Alice Cooper continues to be my most reviewed artist, holding steady at 28 albums (where he will remain until he releases something new).

In terms of most reviewed artists, little changed other than Alice Cooper increasing his overall lead. I’ve now reviewed 28 albums by him, which is all of them at this point. Tom Waits and Steve Earle are tied for second place with 19 and Bob Dylan comes in right behind them at 18.

Thanks for reading!

Wednesday, November 14, 2018

CD Odyssey Disc 1200: Heather Maloney

I just got through a rather long and arduous day at the office. At the end of it I couldn’t bring myself to walk home or even catch the bus so I called a cab…which didn’t show up. When I called back I discovered he was parked outside the pub next door, no doubt picking up where I secretly wanted to be rather than where I actually was.

For all that he was a good fellow with a tough job and despite the late hour, his day was just beginning. I gave him a big tip for his trouble; perspective is important in life.

Disc 1200 is… Making Me Break
Artist: Heather Maloney

Year of Release: 2015

What’s up with the Cover? Maloney as mythical bird woman. I guess when you sing this well, people just assume you’ve got some bird in you. This amalgam of photography and art is by Kevin Hill, and the liner notes are festooned with his re-imaginings of birds, flowers and pictures of Maloney, all of them beautiful.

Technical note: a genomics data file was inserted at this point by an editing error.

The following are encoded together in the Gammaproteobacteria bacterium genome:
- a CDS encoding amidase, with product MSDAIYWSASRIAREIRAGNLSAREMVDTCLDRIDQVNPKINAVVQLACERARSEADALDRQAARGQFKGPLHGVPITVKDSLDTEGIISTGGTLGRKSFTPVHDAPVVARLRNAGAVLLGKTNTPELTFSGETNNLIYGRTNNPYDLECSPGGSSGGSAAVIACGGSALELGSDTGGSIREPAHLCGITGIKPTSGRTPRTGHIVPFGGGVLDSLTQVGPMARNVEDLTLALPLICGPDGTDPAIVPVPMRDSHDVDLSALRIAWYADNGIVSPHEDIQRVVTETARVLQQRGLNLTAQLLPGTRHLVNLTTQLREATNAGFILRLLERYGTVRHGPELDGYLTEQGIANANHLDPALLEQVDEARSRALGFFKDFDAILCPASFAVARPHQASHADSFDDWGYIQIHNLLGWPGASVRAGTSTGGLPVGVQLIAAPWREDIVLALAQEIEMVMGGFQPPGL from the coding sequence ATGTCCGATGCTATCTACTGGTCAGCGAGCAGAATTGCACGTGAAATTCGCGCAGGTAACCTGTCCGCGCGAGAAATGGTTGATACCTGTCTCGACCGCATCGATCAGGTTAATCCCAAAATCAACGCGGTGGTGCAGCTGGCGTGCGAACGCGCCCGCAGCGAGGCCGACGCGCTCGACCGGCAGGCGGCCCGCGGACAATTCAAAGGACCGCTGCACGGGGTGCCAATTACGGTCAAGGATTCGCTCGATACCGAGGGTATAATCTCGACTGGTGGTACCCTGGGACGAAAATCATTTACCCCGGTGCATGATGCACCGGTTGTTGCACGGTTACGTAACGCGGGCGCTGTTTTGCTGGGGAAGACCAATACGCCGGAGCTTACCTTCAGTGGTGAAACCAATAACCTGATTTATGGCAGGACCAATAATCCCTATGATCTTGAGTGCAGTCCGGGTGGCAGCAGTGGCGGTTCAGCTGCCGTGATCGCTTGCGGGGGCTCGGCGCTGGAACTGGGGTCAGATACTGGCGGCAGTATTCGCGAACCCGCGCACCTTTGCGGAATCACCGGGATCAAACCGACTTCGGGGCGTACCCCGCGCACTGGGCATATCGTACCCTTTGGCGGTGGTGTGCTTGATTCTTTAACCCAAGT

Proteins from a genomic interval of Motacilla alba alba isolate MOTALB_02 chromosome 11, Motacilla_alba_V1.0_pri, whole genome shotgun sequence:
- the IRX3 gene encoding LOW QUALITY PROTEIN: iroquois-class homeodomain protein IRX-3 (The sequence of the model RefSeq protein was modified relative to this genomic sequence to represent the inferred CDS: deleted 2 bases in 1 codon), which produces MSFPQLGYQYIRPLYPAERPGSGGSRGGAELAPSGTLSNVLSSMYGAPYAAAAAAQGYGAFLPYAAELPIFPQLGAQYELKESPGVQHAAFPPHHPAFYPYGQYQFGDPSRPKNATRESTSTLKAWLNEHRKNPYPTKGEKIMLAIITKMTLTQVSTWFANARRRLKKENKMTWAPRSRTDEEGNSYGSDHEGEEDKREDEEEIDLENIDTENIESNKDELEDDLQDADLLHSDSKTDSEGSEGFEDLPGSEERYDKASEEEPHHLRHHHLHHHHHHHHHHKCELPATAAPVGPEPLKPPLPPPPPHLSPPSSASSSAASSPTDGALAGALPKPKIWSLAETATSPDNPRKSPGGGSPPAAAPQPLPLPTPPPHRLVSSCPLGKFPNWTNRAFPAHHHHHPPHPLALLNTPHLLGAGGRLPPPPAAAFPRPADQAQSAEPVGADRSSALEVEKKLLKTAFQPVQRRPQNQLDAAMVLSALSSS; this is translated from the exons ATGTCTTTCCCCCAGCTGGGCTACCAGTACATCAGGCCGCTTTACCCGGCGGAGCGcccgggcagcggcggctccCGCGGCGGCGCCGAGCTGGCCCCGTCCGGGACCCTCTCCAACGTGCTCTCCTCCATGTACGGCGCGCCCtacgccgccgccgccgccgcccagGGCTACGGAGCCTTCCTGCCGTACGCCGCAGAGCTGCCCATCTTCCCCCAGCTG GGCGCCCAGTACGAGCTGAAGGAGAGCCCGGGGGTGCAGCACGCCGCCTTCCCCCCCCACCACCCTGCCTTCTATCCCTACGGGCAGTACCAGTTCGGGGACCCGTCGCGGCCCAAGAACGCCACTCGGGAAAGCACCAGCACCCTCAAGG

How I Came To Know It: I read about Maloney in a music magazine and decided to check her out. I liked what I heard.

How It Stacks Up:  I have two Heather Maloney albums and “Making My Break” is number one. In preparing to write this review I see she has released a new album in 2018 and I’m excited to find it as well.

Ratings:  5 stars

It doesn’t matter how long the day is, or how cold the night; some records make your spirit soar. “Making Me Break” is one of those records. Its opening song is “Linger Longer” and from the very first notes it makes you want to do exactly that. Which is what I did, eschewing music review writing (my apologies, dear reader) so I could spend another day with the lovely and talented Heather Maloney.

It all begins with Maloney’s voice, which is a mix of power, sweetness and a home-spun quality that reminds you that while “Making Me Break” has pop song structures, it has a heart that is 100% folk.

Linger Longer” doesn’t say a lot – it is a simple song of love and redemption – but Maloney throws herself into it with such joyful abandon you are instantly swept up into her world. From here, she reveals an album filled with beautifully structured little songs that seem a bit twee if you don’t pay attention, and filled with thoughtful majesty when you do.

Maloney brings a thoughtful hippy vibe to her singer-songwriter routine and she sees magic all around her. On “Otherwise” she looks around an urban setting and sees nature blossoming out of every crack:

“Deer on the highway
Seedling in concrete
Spiders weaving webs on the lamps of the streets
You are free.”

When she sings “Don’t let them tell you otherwise” she could be encouraging her listeners to see the same beauty, or maybe they’re just words of encouragement to all those deer and plants and spiders. Either way, it is an uplifting sentiment.

This open-hearted innocence shines brightest on the masterpiece, “Hey, Serena” a song about Maloney learning that a friend from her childhood has become a stripper. Maloney starts with a genuine concern that Serena is OK with her choices, not because she is judging, but because she wants to better understand the context of the journey.